Sonia O'Sullivan: Back on Track

Sonia O'Sullivan is not just back to form. She is having the best year of her entire career.

At the end of the tunnel in Budapest's Nepstadion, what seemed like an endless sequence of interviews began to fray the nerve endings of the small corps of Irish media, waiting for Sonia O'Sullivan to jog towards them.

1998 World Cup: War on a footbll pitch

Ever since Neanderthal No.8 first stubbed his toe on a rock, grunted and kicked it at the head of his nearest enemy, football has been one of the most popular pastimes of homo sapiens—team rivalry, competition and success being the ingredients which have been successfully passed down through our DNA over the centuries.

1998 World Cup preview: The greatest game in the world

The sixteenth World Cup kicks off at the Stade de France outside Paris on June 10. Thirty-two teams will take part and 550 million people will tune in worldwide until one is left in triumph on July 12. Over the next seven pages Magill previews the teams and some of the top players and looks back at the history of an often controversial contest. But first, down to the business of football. Ronan O'Neill looks at the increasing commercialisation of the game and asks will this be the last time we'll all watch it for free

Cliftonville: Red Devils

Cliftonville FC has clawed its way back from near extinction to head the Smirnoff Premier League. Can the Reds tackle sectarian strife to take the Championship? By Ronan O Neill

Mick O'Dwyer - The Uncrowned King of Kerry

Mick O'Dwyer has dominated the last decade of Gaelic football to a greater degree than any of the players who became national figures during that period. Naturally, most of them would be Kerry players. It is hardly necessary to remind readers that the county has won seven All-Irelands in eleven years -and lost two more - under his management.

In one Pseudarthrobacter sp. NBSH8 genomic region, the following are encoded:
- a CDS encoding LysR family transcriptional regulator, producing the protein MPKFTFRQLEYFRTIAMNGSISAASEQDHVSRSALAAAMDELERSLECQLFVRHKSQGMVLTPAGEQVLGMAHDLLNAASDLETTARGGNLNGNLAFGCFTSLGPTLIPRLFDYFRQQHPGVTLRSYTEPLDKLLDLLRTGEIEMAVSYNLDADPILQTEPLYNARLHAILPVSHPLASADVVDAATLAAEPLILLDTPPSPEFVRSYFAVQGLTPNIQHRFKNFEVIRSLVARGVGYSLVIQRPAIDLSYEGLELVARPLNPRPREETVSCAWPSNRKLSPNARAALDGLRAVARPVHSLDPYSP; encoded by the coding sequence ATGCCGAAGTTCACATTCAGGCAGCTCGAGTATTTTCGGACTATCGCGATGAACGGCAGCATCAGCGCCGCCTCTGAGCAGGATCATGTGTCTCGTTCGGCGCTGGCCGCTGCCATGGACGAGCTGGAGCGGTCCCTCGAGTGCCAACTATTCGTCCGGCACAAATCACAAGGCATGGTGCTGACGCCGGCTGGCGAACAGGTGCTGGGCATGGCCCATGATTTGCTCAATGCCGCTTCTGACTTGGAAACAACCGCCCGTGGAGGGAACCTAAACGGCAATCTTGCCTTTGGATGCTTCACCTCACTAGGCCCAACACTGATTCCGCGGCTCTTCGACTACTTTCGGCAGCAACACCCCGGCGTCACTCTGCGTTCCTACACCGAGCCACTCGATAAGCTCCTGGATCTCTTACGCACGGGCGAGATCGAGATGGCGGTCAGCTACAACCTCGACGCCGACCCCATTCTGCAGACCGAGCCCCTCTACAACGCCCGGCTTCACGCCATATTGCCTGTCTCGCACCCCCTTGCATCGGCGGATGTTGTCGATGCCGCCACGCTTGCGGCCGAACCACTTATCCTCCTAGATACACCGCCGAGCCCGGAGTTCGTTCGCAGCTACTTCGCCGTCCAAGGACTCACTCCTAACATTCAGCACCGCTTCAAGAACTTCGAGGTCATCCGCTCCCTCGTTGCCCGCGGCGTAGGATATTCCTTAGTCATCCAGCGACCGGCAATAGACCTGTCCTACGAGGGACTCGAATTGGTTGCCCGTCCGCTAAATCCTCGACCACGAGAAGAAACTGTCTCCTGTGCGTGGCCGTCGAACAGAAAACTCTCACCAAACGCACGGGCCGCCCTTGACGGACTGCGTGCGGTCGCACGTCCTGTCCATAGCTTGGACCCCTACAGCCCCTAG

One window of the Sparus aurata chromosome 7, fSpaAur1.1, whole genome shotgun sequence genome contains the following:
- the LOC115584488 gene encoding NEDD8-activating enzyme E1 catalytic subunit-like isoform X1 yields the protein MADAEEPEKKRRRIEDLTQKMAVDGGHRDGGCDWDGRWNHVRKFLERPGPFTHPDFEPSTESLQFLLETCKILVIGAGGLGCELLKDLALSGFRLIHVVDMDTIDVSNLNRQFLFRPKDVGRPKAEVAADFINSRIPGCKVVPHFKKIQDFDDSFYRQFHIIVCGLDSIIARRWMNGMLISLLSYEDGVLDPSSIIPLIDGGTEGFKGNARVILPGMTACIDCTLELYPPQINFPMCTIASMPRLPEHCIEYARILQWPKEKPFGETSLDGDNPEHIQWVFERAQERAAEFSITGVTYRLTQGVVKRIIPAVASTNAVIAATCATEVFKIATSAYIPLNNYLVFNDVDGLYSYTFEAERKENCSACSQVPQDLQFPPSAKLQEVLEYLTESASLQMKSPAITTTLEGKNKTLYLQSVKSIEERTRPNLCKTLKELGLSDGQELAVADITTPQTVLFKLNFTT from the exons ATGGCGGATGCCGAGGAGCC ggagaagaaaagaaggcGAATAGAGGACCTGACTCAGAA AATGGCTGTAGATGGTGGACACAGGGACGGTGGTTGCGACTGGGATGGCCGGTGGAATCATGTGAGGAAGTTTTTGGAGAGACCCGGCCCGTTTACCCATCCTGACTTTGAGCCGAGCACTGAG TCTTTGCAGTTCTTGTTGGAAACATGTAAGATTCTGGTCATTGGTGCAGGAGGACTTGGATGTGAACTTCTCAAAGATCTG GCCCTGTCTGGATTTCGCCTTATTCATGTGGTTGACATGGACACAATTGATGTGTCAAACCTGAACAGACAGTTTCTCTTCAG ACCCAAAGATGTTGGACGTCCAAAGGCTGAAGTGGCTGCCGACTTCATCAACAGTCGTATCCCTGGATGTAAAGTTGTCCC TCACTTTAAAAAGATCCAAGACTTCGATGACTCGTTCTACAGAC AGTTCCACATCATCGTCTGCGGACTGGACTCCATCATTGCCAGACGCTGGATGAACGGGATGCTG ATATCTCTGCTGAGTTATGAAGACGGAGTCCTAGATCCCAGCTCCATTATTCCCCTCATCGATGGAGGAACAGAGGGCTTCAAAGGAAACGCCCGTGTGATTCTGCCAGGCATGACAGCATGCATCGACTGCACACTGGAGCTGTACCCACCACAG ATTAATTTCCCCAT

The Kingdom Reigns on

At half-time in the All-Ireland final, the overwhelming majority of people in my vicinity felt that the match was already won by Kerry and irretrievably lost as a spectacle; that Dublin could not possibly make a game of it, much less threaten Kerry's clear superiority.

The fall from greatness

Jack Maloney assesses the quality of the Dublin and Kerry football teams and concludes that Gaelic football is in decline.

The 100% Race

Like a swan. Beautiful, graceful, smooth; elegance in motion. But underneath, the feet paddle furiously, all movement unseen. That's the Tour de France. The giant peloton, weaving a crooked loop around France. An aessthetic, compelling sight. A sweeping mass of colour on its way to a rendezzvous with a nation. An adornment to La Belle France. Like a swan.

Barry McGuigan - Coming Home

The lounge boy in Paddy Cole's place in Castleblayney is in no doubt. "Your off to Clones," he says. Clones is a small town with a small popu=ulation - 2,500 to 3,000. It has five churches, twenty-two licensed premises, three hotels, and one favouurite son. 'The Diamond' - the town square - is packed with cars. The Lennard Arms Hotel, owned by Barry's family, is booked out. There are glasses and drinkers all over the reception area. The staff haven't slept in two days. The bar hasn't been closed since Friday night. By Orla Guerin